Colleges, universities, and businesses also encounter negative side effects from the practice of social promotion. Data from the NCES showed in 1995 that about one in three freshmen had to take a remedial class in math, science, or writing (NCES, 1996). In addition, college professors are finding that they must lower their standards to assist students who are not prepared for college work. The business community is now investing substantial funds to reeducate students who lack skills needed to be successful in the labor force (AFT, 1997; NASBE, 1999; Thompson, 1999).
Implications and Findings from Local Social Promotion Policies
An increasing number of state and local school districts have created promotion policies that guide decisions regarding students' advancement to the next grade level. The long-term results of these promotion policies are unknown. Recent events with the Los Angeles Unified School District provide an interesting case study of the possible fallout from implementing such standards.
The Los Angeles Unified School District reported on January 31, 2000, that if they retained all the students who had not met grade-level standards, two- thirds of all eighth graders and 40 to 60 percent of second through eighth graders would flunk. Therefore, the district redefined or loosened their standards and it now appears that 6,000 second graders and 4,000 eighth graders will not be promoted. Even though the number is substantially reduced, Los Angeles still faces several significant problems. School officials plan to tailor a curriculum for these students rather than have them repeat the same material. However, they have no place to house the retainees, so they are investigating leasing space from hospitals and setting up bungalows in school parking lots. In addition, they have not identified teachers to work with these students nor have they provided training to give them the skills they need to be successful. Teachers, administrators, and parents are all questioning why the district did not adequately prepare for the possible consequences of the tougher promotion standards (Sahagun & Sauerwein, 2000).
A research study examining Chicago's promotion standards also provides information on the effect of promotion standards on student academic achievement. In 1997, Chicago established promotion standards for grades 3, 6, and 8. Students who do not meet the standards are required to attend a summer program and retake the promotion test. Those who fail in the summer are retained, promoted, or sent to an alternative school. The Consortium on Chicago Research completed a study examining the efficacy of the 1997 to 1998 promotion standards on student achievement (Roderick, Byrk, Jacob, Easton, & Allensworth, 1999). Results from this study showed that the summer program was successful in raising students' performance, but these students remained at risk because the gains were not sustained the following academic year. The students who were retained fared poorly. Only about one in three retained students were able to meet the test cutoff score after two years in the same grade. Furthermore, the retained students did no better than comparable children who had been socially promoted.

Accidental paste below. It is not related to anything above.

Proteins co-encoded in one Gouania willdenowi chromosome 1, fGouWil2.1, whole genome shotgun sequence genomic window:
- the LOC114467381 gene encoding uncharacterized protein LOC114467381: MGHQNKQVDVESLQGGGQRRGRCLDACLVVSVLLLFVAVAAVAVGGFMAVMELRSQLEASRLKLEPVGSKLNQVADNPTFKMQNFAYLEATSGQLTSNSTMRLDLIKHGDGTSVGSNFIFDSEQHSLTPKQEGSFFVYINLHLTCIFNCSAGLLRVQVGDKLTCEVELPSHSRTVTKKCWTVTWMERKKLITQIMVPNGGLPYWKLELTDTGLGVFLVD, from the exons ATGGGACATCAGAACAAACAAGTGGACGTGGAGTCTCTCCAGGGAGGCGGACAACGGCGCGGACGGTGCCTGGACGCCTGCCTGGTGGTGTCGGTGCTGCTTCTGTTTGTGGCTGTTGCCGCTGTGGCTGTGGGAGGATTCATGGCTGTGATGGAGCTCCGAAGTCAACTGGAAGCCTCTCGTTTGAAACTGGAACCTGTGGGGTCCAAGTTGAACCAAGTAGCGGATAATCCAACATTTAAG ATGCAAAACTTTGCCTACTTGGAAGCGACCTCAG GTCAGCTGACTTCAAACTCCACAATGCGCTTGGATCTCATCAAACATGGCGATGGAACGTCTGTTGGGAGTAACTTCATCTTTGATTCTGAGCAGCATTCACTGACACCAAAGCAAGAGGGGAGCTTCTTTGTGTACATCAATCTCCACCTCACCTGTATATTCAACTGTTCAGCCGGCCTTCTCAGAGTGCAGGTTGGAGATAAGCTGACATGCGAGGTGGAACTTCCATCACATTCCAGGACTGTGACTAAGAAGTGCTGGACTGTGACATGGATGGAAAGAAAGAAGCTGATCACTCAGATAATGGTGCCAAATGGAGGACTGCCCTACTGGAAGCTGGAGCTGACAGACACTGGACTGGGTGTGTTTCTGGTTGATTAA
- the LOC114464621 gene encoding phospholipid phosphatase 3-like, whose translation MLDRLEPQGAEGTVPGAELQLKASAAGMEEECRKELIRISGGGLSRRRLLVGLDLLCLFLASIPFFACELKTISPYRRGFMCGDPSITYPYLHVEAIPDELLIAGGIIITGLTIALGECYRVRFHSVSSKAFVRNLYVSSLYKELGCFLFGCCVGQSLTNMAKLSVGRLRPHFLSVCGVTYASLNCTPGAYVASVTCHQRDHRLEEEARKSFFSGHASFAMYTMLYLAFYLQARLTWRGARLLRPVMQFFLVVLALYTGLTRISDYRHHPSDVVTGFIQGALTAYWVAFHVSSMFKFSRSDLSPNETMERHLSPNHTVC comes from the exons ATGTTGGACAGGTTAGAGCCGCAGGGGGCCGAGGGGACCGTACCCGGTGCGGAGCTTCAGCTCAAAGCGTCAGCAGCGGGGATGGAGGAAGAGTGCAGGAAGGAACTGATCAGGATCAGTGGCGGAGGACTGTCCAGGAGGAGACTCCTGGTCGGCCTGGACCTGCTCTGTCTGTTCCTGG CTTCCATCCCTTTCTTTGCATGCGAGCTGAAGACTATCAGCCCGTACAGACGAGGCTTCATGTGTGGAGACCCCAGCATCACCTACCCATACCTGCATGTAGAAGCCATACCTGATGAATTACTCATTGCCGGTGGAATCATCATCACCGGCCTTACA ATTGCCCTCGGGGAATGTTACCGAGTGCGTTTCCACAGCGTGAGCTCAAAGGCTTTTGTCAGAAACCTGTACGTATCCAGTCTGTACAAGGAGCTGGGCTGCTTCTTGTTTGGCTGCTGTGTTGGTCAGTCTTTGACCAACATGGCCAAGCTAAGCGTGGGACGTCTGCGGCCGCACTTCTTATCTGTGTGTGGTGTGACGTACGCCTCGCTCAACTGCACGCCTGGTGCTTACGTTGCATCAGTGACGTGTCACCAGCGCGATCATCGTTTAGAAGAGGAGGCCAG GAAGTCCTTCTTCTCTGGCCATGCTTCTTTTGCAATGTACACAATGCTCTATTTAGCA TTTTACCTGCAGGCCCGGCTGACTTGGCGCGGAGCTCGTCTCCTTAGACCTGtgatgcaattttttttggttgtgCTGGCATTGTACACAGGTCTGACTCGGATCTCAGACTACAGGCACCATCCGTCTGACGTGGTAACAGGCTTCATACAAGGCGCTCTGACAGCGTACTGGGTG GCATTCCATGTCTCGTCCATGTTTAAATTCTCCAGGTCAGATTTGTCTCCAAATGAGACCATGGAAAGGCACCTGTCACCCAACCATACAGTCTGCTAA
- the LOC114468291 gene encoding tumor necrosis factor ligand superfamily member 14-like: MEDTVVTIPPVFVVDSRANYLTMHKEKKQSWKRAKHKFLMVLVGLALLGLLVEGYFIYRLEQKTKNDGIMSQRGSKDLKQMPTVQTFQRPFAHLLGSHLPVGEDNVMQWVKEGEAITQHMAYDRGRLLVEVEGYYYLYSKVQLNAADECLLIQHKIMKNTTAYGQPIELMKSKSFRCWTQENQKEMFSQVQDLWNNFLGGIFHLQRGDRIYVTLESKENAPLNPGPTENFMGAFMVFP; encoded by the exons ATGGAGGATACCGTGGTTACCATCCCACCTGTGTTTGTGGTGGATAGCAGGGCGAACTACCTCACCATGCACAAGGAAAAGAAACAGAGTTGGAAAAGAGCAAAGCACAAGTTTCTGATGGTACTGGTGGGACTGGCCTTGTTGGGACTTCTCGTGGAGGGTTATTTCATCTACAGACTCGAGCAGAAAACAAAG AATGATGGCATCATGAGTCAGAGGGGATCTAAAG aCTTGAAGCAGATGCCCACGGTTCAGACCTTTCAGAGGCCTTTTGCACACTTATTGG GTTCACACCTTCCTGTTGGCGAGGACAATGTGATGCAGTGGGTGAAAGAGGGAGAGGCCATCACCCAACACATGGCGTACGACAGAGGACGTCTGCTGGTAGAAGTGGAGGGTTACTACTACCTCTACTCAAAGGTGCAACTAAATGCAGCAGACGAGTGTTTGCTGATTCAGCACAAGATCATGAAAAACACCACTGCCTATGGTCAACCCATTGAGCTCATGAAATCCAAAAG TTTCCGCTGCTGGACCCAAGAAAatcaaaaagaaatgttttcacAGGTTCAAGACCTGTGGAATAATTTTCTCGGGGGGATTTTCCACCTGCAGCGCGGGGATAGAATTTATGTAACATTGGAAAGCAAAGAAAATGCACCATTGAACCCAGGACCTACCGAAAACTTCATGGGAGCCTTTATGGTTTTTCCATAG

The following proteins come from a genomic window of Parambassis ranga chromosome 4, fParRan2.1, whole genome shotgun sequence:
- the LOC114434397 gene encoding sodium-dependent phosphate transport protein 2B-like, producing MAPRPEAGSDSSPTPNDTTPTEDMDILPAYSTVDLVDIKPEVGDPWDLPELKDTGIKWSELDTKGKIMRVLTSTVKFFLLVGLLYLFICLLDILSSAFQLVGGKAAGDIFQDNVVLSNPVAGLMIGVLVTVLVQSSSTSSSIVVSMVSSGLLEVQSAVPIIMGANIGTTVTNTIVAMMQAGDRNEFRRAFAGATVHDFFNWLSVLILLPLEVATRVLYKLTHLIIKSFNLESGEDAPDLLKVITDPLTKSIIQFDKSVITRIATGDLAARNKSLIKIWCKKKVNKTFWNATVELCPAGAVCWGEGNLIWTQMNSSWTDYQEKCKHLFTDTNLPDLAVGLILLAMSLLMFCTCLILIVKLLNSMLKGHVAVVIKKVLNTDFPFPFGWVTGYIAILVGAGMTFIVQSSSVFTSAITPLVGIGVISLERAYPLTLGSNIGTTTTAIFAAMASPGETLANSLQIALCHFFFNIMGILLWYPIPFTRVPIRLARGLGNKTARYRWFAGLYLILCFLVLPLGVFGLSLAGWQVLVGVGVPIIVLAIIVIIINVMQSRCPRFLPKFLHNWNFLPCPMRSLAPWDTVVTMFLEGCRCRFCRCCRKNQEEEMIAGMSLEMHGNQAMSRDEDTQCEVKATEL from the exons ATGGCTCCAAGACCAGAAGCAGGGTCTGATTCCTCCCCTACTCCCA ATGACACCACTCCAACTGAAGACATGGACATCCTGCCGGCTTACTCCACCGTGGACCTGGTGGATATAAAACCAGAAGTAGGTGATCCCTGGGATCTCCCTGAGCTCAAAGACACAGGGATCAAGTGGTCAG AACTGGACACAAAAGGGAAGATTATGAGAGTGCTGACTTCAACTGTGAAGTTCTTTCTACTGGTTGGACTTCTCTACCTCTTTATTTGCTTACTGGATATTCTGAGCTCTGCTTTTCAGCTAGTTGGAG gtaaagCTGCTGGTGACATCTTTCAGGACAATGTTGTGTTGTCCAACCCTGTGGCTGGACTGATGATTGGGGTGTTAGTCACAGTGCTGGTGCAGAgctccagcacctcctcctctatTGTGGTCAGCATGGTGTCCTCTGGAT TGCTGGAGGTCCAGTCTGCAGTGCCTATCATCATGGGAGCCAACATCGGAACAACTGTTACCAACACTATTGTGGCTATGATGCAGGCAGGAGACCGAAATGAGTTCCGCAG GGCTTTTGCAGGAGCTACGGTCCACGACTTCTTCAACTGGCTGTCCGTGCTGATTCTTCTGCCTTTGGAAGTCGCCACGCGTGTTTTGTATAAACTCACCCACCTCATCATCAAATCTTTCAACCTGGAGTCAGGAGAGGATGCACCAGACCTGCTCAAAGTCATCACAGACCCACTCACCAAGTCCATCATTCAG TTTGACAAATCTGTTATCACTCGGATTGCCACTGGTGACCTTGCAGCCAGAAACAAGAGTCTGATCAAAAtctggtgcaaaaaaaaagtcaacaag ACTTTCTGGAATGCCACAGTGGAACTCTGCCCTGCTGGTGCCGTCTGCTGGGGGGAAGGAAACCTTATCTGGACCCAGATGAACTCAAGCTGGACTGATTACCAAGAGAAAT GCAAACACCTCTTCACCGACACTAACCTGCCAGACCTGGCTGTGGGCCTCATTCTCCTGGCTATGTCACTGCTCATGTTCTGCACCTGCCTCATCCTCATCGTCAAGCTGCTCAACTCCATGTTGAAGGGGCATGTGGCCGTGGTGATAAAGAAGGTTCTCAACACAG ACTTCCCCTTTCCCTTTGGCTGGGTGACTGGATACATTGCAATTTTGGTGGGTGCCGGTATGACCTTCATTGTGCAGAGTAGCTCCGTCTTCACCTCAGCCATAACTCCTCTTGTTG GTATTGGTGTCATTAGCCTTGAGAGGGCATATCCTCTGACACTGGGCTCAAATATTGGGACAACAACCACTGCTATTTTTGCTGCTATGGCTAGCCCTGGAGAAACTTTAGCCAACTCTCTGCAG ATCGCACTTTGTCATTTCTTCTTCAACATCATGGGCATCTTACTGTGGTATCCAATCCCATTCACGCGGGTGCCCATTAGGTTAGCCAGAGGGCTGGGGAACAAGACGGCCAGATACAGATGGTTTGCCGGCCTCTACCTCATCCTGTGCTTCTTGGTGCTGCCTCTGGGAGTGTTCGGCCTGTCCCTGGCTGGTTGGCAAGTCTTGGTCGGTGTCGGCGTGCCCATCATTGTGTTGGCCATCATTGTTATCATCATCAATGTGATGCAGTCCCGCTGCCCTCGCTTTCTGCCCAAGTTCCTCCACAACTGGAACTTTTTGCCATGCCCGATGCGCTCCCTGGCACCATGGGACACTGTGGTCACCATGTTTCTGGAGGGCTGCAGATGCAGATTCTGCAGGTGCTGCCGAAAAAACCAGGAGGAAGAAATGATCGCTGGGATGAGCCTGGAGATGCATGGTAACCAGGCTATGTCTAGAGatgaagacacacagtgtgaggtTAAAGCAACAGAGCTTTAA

Conclusions about Social Promotion
Social promotion is a widespread practice that is being questioned by school personnel and the community at large. Districts are implementing policies to eliminate or severely curtail the practice because of the negative short- and long-term effects. Even though this practice is not in the best interest of students, schools, businesses, colleges, or the community, school officials are struggling with how best to eliminate social promotion and at the same time provide manageable, cost-effective programs that promote positive student achievement.
Excerpt from Current Issues and Trends In Education, by J. Aldridge, R. Goldman, 2007 edition, p. 135-137.